View Full Version : Ron Paul finally gets mentioned in the Columbus newspaper

08-25-2007, 02:29 PM
Ron Paul finally gets mentioned in the Columbus newspaper. It's not a news story, it is an op-ed piece on the editorial page.

http://www.dispatch.com/live/content...7.html?sid=101 (http://www.dispatch.com/live/content/editorials/stories/2007/08/25/heub25.ART_ART_08-25-07_A10_687MIL7.html?sid=101)


Little-known candidate big on YouTube
Saturday, August 25, 2007 3:25 AM

If the usual polls are any indication, our next president probably will be -- God help us -- Hillary Rodham Clinton, Barack Obama, Rudy Giuliani, Mitt Romney, Fred Thompson or John McCain.

But if popularity on the YouTube.com video-sharing Web site is any prediction of who will win, a study by Ohio State University law professor Edward Lee suggests that Americans can look forward to four years of President Paul.

Lee's study, published on his Web site, youtubepresident.blogspot.com -- shows that Rep. Ron Paul's videos have been viewed, on average, more 60,000 times each. That's almost double the views of the first runner-up, Sen. Clinton, D-N.Y., who averages about 30,000 views per video. And it's light years ahead of the supposed Republican front-runners, who barely register at all.

At this point, many of you may be wondering, "Just who is this Ron Paul?" And you can't really be faulted for not knowing. He's rarely (though increasingly) mentioned in the mainstream press, and traditional polls show his support among prospective Republican primary voters at about 3 percent. But there is a serious, real-life candidate behind this Internet phenomenon. Specifically, he's a 72-year-old, 10-term Republican congressman and obstetrician/gynecologist from Texas. He stands out from the Republican pack not only for his online fan base, but also for his uncompromising opposition to the war in Iraq and his support for limiting the federal government to its constitutionally enumerated powers.

That means Paul would bring the troops home immediately and eliminate vast portions of the federal government, including the Internal Revenue Service. That approach might not be very popular in Washington, but as the YouTube study shows, apparently quite a few people want to watch videos about it.

But will that spell real-world success in the end? After all, lots of things could explain a candidate's YouTube popularity that don't mean anyone's going to vote for him.

But Lee doesn't think Paul's success can be brushed off easily. The videos are high-quality, he says, but not something people would watch for pure entertainment.

"What's really impressive is that he doesn't really have 'one big hit,' " says Lee. Instead, all of Paul's videos get tens of thousands of hits. In contrast, Clinton, his closest competitor, got a high average because of just one gimmick video. Lee also notes, by the way, that his study shouldn't be considered an endorsement of any candidate.

In Columbus, as in many cities across America, Paul's supporters are ready to take his campaign beyond the Internet and directly to the voters. The Columbus Ron Paul support group on the Web site www.meetup.com (http://www.meetup.com/) has more than 200 members, and at least 50 of them showed up at a recent organizational meeting to plan events promoting their candidate in this area.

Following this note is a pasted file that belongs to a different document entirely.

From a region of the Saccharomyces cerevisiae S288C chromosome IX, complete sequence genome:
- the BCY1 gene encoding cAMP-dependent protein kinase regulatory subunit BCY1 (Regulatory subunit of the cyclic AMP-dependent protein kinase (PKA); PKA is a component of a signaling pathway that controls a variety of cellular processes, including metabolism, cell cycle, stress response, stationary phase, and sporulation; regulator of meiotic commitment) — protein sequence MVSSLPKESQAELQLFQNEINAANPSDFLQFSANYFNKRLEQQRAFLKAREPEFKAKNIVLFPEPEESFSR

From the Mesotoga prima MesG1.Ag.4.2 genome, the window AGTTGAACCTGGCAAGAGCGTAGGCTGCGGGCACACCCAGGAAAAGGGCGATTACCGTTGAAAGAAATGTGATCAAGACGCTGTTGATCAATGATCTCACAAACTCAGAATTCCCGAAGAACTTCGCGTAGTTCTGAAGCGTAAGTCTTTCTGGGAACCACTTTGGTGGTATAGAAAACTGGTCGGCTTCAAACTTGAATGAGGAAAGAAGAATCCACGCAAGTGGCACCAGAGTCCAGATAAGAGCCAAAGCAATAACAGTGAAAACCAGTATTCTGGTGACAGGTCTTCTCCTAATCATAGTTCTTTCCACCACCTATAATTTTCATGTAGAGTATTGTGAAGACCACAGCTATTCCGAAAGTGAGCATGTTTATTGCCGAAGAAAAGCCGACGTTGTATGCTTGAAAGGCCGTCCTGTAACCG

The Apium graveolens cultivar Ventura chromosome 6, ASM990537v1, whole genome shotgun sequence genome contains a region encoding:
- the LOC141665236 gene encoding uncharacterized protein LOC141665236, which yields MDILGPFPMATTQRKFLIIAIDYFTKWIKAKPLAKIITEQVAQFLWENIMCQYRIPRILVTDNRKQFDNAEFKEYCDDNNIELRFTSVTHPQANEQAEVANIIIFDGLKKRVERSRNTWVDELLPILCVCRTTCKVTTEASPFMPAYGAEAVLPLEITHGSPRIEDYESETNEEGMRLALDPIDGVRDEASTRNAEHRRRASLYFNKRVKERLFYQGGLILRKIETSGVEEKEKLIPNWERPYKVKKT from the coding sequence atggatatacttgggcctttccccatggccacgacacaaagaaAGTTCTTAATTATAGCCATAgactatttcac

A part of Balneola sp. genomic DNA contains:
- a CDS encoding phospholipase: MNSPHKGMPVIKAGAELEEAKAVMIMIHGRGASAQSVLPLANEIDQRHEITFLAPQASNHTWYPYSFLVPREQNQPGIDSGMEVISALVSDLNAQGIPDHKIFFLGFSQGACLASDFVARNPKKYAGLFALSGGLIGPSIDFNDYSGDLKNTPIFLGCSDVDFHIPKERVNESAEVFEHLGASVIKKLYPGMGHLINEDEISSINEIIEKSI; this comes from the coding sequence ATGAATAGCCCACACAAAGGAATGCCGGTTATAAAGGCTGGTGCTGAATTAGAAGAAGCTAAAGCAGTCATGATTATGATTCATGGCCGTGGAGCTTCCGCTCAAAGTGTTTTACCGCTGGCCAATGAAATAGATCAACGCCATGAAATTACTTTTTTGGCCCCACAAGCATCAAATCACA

Over the months ahead, you may be seeing them at fairs, festivals, OSU games and anywhere else there are likely to be crowds or TV cameras. And Paul supporters are putting their money where their mouths are: They have contributed nearly $3 million in small donations, giving him more cash on hand than Sen. McCain, R-Ariz.

Interestingly, the anti-war Paul also leads all Republican candidates in contributions from members of the U. S. armed forces, with about 50 percent of the total from those troops.

Whether Paul's ideas will take hold beyond his present supporters remains to be seen. To succeed, they'll have to combine a new technology with a very old American idea: that a small group of dedicated men and women can provoke their more-complacent neighbors to join a revolution for liberty and limited government.

J.H. Huebert is a Columbus attorney and an adjunct faculty member of the Ludwig von Mises Institute.

http://goldismoney.info/forums/images/misc/progress.gif http://goldismoney.info/forums/images/buttons/edit.gif (http://goldismoney.info/forums/editpost.php?do=editpost&p=709839)

08-25-2007, 03:01 PM
Good article. Email thanks sent to the author.

08-25-2007, 03:17 PM
Good article. Email thanks sent to the author.

Yes I emailed him and thanked him also!:D

08-25-2007, 04:23 PM
He's a Von Mises guy - he better be for Ron Paul

Scribbler de Stebbing
08-25-2007, 06:50 PM
. . . a study by Ohio State University law professor Edward Lee suggests that Americans can look forward to four years of President Paul
Don't you just want to frame those words, read them over and over, and maybe, take them to bed with you? :D

08-25-2007, 07:27 PM
I would have preferred "eight years of President Paul" but Ill take it ;)